Cryptocrystalline magnesite occurs as relatively small dense, white masses in a Tertiary volcanic tuff, here named the Currant tuff, in White Pine and Nye counties, 29 miles southwest of Ely, Nevada. The deposits are small, but some of the magnesite is of very high quality with almost no iron or aluminum. However, much of the magnesite is mixed with dolomite and calcite, and a serpentinelike mineral occurs in one of the deposits in sufficient abundance to be of possible use in ceramics.
In scattered areas the tuff has been altered by solutions rich in magnesium and bicarbonic acid to dolomite, magnesite, magnesium silicate, and calcite. Mineral and chemical characteristics are the same throughout the entire rock assemblage of flows and tuffs, suggesting that all the rocks have been derived from the same parent magma. The tuff formation, which ranges in thickness from a few feet to over 400 feet, occurs between two groups of volcanic flows here referred to as the lower volcanics and the upper volcanics. The lower volcanics is composed mainly of flows of hypersthene dacite, but in the southwestern part of the area flows of a hypersthene andesite of balsaltic habit occur between the dacite and the overlying Currant tuff. The upper volcanics which overlie the Currant tuff consist of porphyritic quartz latite and an overlying massive latite crystal tuff. The Currant tuff containing the magnesite has both unmodified and reworked tuff members.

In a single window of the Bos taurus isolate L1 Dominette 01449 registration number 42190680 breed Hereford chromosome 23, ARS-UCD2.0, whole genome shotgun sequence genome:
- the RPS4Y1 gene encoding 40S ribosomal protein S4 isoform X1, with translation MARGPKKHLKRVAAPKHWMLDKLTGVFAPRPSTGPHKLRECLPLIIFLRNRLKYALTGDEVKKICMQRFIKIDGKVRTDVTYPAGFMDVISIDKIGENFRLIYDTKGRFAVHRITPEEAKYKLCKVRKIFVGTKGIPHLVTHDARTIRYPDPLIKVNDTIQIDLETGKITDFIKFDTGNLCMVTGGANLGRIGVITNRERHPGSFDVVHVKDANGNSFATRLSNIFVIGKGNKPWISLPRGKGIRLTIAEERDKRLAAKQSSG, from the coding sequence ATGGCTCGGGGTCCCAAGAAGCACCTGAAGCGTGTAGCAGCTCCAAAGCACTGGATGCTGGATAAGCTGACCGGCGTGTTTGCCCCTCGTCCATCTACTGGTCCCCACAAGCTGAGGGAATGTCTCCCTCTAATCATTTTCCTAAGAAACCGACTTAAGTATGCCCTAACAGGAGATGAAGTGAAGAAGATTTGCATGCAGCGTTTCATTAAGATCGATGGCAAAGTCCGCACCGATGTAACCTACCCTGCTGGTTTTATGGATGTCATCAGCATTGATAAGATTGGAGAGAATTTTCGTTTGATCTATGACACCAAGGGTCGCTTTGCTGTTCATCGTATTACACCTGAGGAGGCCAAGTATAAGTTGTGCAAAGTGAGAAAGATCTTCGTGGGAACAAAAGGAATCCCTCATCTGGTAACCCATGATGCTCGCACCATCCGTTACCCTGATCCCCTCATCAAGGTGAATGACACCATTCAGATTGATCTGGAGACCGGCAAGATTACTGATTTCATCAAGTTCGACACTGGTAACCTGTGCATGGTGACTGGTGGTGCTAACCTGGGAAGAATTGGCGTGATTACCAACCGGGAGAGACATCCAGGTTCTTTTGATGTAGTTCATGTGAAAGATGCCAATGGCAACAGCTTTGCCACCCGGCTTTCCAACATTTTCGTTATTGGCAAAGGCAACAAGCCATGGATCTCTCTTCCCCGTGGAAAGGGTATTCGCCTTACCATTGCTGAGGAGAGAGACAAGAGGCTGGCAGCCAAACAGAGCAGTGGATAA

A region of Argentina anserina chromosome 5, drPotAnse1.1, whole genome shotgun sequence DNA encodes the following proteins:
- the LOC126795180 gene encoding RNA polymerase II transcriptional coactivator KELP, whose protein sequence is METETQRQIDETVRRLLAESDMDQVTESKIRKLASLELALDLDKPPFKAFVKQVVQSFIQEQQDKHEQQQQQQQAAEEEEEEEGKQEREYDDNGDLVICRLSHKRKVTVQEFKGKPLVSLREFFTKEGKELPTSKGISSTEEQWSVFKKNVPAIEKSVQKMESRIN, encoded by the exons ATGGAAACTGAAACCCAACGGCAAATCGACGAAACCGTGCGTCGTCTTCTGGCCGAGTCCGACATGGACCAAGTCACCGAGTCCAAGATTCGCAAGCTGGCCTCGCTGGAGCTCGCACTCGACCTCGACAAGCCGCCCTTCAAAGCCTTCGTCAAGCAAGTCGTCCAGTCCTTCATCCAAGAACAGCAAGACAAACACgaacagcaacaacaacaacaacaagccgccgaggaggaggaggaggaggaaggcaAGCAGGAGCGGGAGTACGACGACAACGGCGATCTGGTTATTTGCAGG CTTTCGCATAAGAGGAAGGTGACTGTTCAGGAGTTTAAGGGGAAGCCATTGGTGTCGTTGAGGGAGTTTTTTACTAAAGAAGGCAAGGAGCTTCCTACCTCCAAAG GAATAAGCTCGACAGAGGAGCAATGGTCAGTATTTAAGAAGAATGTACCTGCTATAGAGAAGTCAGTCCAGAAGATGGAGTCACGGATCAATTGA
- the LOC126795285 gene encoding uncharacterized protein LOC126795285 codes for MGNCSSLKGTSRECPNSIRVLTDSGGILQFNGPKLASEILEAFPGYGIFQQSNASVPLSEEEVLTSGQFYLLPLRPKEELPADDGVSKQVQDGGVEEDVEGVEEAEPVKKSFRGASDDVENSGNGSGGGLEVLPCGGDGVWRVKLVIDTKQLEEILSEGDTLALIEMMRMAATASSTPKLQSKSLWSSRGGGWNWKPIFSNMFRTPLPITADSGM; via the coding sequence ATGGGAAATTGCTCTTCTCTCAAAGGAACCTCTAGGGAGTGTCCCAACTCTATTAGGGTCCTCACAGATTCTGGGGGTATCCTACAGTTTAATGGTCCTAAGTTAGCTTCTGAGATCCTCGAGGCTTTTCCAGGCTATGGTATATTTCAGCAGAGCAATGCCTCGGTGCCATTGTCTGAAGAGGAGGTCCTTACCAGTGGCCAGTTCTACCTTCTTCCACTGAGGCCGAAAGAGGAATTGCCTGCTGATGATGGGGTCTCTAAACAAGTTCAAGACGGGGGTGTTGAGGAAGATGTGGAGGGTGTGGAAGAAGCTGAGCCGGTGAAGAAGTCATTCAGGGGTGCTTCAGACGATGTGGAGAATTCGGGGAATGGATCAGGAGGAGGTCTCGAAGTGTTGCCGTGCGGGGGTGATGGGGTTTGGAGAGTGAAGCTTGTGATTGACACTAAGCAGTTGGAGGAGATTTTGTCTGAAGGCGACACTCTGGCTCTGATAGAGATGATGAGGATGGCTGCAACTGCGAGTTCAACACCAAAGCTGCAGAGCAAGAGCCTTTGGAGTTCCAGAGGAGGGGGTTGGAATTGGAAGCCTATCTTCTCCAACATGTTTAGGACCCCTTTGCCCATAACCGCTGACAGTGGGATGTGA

The formation of hydrothermal dolomite, magnesite, and deweylite is discussed in detail, and the physical chemistry of solutions containing calcium, magnesium, and carbon dioxide is applied in an explanation of the origin of magnesium-rich solutions.